Unions working together in Australia and New Zealand
Speech to Biennial Conference of the New Zealand Council of Trade Unions
Thank you for the invitation to speak at the Biennial Conference of the New Zealand Council of Trade Unions.
This is a great pleasure as it is my first opportunity to directly address our Kiwi brothers and sisters since I was elected President of the Australian Council of Trade Unions a little over a year ago – even if you have decided to welcome me with the coldest weather Wellington has seen for decades.
I bring with you greetings from our Secretary Jeff Lawrence, our Executive, and your counterpart unions in Australia. Helen Kelly and Peter Conway are familiar faces and great friends of Australian unions, and we value the close relationship between our two great movements.
I bring you solidarity. Australians shared the painful burden of the terrible earthquakes that decimated Christchurch late last year and in February, just as Kiwis shared our burden in the floods that ripped through Queensland last summer.
Australian emergency services workers were alongside New Zealanders to sift through the debris and find survivors in Christchurch. And Australian workers will be there to help rebuild that great city.
The Australian union movement also shared the horror at the Pike River mining disaster, the worst industrial incident in either of our two nations for many years. Not only because two Australians were among the 29 men who died in the explosions, but because one death at work is one death too many.
Pike River was an unnecessary reminder that every day, ordinary workers and solid union members, go to work in dangerous jobs to generate profits and economic prosperity. And their families should be able to wave them goodbye in the comfort that they will return home safely.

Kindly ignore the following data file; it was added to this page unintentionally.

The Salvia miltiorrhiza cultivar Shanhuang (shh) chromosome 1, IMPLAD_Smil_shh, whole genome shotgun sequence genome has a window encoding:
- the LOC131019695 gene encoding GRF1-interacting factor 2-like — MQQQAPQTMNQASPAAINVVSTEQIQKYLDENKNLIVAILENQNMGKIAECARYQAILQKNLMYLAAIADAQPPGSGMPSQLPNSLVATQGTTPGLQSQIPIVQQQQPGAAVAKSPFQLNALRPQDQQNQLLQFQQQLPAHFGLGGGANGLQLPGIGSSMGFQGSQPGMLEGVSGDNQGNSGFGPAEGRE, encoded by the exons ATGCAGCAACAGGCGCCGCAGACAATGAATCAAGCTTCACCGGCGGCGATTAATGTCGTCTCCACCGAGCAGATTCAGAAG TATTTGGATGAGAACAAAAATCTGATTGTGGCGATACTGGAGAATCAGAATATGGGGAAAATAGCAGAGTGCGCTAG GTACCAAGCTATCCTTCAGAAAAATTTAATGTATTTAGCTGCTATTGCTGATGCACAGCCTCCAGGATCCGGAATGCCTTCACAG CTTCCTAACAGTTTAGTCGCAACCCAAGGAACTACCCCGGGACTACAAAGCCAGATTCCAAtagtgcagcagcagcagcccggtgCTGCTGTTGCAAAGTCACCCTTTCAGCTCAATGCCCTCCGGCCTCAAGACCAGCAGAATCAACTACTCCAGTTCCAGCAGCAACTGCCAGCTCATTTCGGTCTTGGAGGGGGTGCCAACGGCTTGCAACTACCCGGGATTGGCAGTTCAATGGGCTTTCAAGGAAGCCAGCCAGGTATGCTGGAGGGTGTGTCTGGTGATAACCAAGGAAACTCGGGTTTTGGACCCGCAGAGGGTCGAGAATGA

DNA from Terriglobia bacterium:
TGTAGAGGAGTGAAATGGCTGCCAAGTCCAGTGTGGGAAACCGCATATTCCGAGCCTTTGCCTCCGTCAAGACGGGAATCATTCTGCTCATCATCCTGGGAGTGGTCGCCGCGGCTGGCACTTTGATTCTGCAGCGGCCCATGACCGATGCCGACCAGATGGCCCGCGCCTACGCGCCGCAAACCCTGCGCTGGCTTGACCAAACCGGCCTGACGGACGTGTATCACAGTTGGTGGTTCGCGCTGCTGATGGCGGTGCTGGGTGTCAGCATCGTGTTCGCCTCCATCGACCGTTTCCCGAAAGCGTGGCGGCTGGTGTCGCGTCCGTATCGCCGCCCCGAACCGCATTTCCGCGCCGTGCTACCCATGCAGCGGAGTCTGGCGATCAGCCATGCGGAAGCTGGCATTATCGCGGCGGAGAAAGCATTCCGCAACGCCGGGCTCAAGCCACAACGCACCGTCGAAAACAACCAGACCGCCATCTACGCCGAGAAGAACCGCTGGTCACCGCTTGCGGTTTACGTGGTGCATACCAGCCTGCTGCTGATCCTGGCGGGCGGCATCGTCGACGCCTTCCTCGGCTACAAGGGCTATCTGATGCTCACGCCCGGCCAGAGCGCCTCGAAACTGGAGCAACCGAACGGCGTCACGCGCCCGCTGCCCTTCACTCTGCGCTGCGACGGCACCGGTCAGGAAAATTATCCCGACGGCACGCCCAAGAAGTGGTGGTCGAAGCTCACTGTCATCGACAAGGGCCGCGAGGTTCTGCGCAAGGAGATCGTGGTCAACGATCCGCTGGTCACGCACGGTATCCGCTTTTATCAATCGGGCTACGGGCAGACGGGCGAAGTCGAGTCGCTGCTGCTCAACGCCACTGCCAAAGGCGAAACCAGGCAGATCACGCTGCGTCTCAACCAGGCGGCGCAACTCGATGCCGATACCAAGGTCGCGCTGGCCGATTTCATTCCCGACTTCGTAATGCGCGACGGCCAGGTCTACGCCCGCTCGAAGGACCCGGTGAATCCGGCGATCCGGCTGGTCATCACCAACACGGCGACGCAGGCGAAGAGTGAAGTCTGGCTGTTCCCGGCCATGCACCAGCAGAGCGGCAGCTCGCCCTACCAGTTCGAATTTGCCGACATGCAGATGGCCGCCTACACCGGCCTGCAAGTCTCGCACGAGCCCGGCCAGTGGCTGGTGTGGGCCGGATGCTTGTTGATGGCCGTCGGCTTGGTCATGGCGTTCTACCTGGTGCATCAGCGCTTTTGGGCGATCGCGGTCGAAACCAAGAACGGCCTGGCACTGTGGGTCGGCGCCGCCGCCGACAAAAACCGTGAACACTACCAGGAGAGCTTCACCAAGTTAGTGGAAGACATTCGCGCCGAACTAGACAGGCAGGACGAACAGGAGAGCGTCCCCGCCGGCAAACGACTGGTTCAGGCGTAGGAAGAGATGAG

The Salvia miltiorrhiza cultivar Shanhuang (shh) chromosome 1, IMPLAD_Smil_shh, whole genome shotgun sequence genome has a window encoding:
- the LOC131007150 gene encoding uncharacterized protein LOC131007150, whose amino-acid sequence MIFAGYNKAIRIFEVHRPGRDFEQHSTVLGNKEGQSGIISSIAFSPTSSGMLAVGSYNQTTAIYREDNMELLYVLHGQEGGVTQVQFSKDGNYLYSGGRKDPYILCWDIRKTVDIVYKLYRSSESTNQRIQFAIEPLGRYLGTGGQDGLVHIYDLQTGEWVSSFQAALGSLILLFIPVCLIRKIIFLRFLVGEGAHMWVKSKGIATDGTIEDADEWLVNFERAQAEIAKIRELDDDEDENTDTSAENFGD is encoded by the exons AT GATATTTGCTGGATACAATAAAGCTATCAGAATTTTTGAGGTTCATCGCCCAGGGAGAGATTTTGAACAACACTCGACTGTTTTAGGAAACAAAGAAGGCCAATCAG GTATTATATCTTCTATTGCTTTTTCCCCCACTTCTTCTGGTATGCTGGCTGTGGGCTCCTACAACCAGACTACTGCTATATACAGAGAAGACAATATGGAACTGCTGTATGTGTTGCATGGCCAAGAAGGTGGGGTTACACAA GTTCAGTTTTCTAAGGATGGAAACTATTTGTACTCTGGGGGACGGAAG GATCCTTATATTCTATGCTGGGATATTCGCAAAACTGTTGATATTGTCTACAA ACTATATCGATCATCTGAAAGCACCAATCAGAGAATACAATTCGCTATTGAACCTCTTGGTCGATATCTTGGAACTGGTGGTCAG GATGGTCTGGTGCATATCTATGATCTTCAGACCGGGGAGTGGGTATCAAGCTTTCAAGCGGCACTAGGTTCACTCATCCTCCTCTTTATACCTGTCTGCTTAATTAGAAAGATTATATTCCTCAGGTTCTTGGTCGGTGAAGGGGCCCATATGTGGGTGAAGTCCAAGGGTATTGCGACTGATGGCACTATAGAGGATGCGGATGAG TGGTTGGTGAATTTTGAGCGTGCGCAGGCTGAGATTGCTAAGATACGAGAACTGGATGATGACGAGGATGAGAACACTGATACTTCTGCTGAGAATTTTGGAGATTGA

It is no overstatement to say that few countries are as close as Australia and New Zealand. We share a common culture, a love of sport, and an easygoing nature. We are blessed that both our nations are prosperous and stable.
We share history. Both our nations were among the first to allow women to vote, and among the first to introduce the modern welfare state. And our industrial relations systems, while not identical, have common threads.
Both recognise the value of collective bargaining, the entitlement of all workers to a basic set of standards, including the minimum wage, and the role of unions in representing and advancing the interests of working people.
We share beliefs. Beliefs in a fair go, in a shared sense of community responsibility where no-one should be left behind, and in basic rights.
The Australian workplace system
At the start of last month, we marked the second anniversary of the Fair Work era of Australian industrial relations.
It is almost four years since the Australian union movement, united as never before, combined to topple the decade-long Liberal Government of John Howard. The end of WorkChoices was the culmination of an unprecedented campaign for all working Australians to restore rights at work.
Restoring rights at work meant an end to Australian Workplace Agreement individual contracts; unfair dismissal protections for all workers; a stronger safety net; good faith collective bargaining; and, the return of an independent umpire to resolve disputes.
Australian unions support the structure of the industrial relations system established by the Fair Work Act.
Despite the clamour of some business lobby groups, neither Australian workers nor many employers want to undergo another disruptive overhaul of the industrial relations system.
The Act is delivering real benefits for Australian workers. More are now covered by collective agreements than ever before: 43% of the workforce. And we know that the union wage premium is that the typical worker covered by a collective agreement earns 67% more than the Award.
This year, the real value of minimum wages was restored to pre-WorkChoices levels for the first time – proof that the new system of fixing minimum wages is fairer.
Six million workers now have protection from unfair dismissal, but the system is not being abused.
Workers now have the right to request family-flexible working arrangements and 18 weeks paid parental leave is now available to all working parents. A landmark pay equity test case is currently underway in the social and community services sector under new equal remuneration provisions in the Act.